Abstracts are provided in the language submitted.

"Triple-negative breast cancer (TNBC), a subtype of breast cancer, is characterized by rapid local invasive growth, metastasis, and chemotherapeutic resistance that strongly impacts mortality. Identifying and developing effective treatments for TNBC is necessary for improving patient outcomes. The Turley and collaborator’s laboratories have shown that high expression of a hyaluronan receptor RHAMM is linked to poor outcomes in TNBC cell subsets and is a critical factor in the experimental progression and metastasis of TNBC. RHAMM+/+ and RHAMM-/- MDA-MB-231 cells were seeded into 96-well tissue culture plates with media (2D culture) or Matrigel™ (3D culture) and grown for 4 and 7 days, respectively. Cells were exposed to 0.001-10µM doxorubicin or 0.0002-0.625µM trametinib 24 and 72 hours after seeding in 2D and 3D cultures, respectively and grown for an additional 72 hours. Spheroid size, metabolic activity and proliferation were quantified to identify RHAMM-dependent alterations with and without drug treatment. RHAMM-loss significantly reduces metabolic activity and proliferation of MDA-MB-231 cells in 2D and 3D cultures. RHAMM+/+ MDA-MB-231 cells are more sensitive than RHAMM-/- comparators to clinical chemotherapeutics doxorubicin and trametinib in 2D cultures. The presence of RHAMM does not alter sensitivity to doxorubicin or trametinib in 3D cultures. However, both RHAMM+/+ and RHAMM-/- MDA-MB-231 cells are more sensitive to trametinib in 3D cultures than in 2D cultures. Ongoing analyses will assess the ability of stapled RHAMM peptide mimetics, which block RHAMM signalling, to replicate the effect of RHAMM-loss on invasive growth and drug sensitivity in TNBC cell lines."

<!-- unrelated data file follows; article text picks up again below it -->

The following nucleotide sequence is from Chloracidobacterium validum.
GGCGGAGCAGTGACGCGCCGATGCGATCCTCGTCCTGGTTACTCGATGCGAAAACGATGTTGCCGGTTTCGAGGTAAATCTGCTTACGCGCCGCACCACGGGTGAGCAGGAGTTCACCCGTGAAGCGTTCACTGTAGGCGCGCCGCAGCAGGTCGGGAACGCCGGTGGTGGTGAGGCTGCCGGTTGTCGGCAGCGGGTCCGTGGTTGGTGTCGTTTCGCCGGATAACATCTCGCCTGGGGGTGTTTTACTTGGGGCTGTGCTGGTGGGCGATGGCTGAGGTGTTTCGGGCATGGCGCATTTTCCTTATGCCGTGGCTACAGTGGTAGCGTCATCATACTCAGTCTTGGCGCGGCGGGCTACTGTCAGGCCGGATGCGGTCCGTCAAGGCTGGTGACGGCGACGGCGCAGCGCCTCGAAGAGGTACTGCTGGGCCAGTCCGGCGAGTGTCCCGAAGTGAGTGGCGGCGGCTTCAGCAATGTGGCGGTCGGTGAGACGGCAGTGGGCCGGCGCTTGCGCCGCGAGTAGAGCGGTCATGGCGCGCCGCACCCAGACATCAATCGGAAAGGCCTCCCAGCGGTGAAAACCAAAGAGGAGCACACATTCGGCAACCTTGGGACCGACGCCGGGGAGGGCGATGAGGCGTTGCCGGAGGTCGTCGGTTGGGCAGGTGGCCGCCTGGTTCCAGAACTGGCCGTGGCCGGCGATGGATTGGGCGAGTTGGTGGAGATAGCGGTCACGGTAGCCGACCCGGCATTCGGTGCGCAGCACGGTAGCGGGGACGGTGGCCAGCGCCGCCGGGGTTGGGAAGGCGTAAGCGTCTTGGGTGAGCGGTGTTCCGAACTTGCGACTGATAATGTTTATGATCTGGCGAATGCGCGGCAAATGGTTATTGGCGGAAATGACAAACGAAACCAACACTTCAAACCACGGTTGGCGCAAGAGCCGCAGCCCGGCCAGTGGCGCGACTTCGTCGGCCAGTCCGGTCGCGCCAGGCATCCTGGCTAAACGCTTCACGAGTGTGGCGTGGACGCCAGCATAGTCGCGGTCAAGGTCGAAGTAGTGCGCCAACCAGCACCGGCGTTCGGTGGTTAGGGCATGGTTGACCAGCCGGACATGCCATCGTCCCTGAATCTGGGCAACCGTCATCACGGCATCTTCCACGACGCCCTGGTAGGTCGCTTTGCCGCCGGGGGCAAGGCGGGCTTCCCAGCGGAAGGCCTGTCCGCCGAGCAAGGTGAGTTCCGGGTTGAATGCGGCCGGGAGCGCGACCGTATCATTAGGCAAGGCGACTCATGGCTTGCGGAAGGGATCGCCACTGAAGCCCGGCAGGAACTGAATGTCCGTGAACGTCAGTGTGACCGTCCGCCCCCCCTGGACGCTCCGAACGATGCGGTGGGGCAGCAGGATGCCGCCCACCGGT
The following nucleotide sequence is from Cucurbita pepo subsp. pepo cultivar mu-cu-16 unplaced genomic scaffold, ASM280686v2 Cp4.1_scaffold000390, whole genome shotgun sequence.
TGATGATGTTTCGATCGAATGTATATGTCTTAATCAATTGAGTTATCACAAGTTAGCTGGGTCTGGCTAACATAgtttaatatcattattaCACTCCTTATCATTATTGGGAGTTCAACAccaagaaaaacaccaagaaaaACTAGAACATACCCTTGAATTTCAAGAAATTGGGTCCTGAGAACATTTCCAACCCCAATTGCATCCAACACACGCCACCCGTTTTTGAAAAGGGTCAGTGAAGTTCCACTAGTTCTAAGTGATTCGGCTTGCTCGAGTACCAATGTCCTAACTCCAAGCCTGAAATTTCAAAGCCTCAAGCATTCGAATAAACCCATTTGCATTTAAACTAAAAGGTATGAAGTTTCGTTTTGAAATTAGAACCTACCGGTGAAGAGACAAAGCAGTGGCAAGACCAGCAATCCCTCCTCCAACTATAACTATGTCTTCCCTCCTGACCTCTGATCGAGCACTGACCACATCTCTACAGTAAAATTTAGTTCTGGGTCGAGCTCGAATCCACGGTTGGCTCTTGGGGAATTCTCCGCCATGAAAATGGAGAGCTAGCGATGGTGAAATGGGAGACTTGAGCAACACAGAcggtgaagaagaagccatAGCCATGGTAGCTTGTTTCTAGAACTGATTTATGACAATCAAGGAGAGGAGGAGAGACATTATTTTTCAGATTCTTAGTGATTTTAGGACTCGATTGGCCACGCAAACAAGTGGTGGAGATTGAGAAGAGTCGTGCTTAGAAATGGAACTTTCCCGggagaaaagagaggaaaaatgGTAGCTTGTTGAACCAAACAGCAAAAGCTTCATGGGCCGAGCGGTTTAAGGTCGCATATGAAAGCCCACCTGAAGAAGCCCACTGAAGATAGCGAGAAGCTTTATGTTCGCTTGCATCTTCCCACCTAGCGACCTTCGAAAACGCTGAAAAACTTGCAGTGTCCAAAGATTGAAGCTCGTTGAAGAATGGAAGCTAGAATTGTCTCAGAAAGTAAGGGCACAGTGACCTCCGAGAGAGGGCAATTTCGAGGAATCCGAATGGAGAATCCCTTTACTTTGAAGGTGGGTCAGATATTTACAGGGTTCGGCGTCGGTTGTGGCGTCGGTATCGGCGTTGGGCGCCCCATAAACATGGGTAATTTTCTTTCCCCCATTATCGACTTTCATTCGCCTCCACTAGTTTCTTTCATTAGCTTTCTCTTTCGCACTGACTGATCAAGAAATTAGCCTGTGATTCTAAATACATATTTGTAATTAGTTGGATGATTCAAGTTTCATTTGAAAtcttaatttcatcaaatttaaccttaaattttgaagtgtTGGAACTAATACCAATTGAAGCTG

Britney Messam